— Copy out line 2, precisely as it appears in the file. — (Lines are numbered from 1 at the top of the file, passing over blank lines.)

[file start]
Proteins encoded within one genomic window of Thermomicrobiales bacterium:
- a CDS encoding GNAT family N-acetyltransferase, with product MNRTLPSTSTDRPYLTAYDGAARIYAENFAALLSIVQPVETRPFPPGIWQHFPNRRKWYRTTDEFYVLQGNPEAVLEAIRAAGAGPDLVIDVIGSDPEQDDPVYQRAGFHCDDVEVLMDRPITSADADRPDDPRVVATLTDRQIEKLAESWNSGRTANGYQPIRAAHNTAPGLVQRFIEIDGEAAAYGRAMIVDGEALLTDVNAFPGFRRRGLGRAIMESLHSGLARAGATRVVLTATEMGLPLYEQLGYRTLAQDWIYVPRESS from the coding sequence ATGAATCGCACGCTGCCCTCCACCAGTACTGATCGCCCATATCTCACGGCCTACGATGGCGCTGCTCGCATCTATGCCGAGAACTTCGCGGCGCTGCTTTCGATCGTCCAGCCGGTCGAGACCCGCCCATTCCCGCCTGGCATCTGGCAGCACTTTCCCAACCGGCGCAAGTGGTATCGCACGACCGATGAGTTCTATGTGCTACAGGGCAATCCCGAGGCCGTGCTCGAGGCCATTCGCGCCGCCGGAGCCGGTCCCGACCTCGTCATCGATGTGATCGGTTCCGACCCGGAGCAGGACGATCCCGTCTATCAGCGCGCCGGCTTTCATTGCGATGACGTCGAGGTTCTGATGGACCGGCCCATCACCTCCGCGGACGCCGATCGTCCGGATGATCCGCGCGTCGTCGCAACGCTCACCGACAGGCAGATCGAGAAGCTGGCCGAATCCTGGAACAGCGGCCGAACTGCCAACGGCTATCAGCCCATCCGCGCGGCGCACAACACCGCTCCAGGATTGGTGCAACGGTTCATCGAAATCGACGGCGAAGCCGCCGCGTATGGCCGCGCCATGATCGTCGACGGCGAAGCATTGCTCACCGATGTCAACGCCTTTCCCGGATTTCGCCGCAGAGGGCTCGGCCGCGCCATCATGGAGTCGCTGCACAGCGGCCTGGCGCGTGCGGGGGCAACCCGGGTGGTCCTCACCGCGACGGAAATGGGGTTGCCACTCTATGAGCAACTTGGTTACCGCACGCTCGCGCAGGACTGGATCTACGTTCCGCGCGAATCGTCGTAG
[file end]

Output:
- a CDS encoding GNAT family N-acetyltransferase, with product MNRTLPSTSTDRPYLTAYDGAARIYAENFAALLSIVQPVETRPFPPGIWQHFPNRRKWYRTTDEFYVLQGNPEAVLEAIRAAGAGPDLVIDVIGSDPEQDDPVYQRAGFHCDDVEVLMDRPITSADADRPDDPRVVATLTDRQIEKLAESWNSGRTANGYQPIRAAHNTAPGLVQRFIEIDGEAAAYGRAMIVDGEALLTDVNAFPGFRRRGLGRAIMESLHSGLARAGATRVVLTATEMGLPLYEQLGYRTLAQDWIYVPRESS from the coding sequence ATGAATCGCACGCTGCCCTCCACCAGTACTGATCGCCCATATCTCACGGCCTACGATGGCGCTGCTCGCATCTATGCCGAGAACTTCGCGGCGCTGCTTTCGATCGTCCAGCCGGTCGAGACCCGCCCATTCCCGCCTGGCATCTGGCAGCACTTTCCCAACCGGCGCAAGTGGTATCGCACGACCGATGAGTTCTATGTGCTACAGGGCAATCCCGAGGCCGTGCTCGAGGCCATTCGCGCCGCCGGAGCCGGTCCCGACCTCGTCATCGATGTGATCGGTTCCGACCCGGAGCAGGACGATCCCGTCTATCAGCGCGCCGGCTTTCATTGCGATGACGTCGAGGTTCTGATGGACCGGCCCATCACCTCCGCGGACGCCGATCGTCCGGATGATCCGCGCGTCGTCGCAACGCTCACCGACAGGCAGATCGAGAAGCTGGCCGAATCCTGGAACAGCGGCCGAACTGCCAACGGCTATCAGCCCATCCGCGCGGCGCACAACACCGCTCCAGGATTGGTGCAACGGTTCATCGAAATCGACGGCGAAGCCGCCGCGTATGGCCGCGCCATGATCGTCGACGGCGAAGCATTGCTCACCGATGTCAACGCCTTTCCCGGATTTCGCCGCAGAGGGCTCGGCCGCGCCATCATGGAGTCGCTGCACAGCGGCCTGGCGCGTGCGGGGGCAACCCGGGTGGTCCTCACCGCGACGGAAATGGGGTTGCCACTCTATGAGCAACTTGGTTACCGCACGCTCGCGCAGGACTGGATCTACGTTCCGCGCGAATCGTCGTAG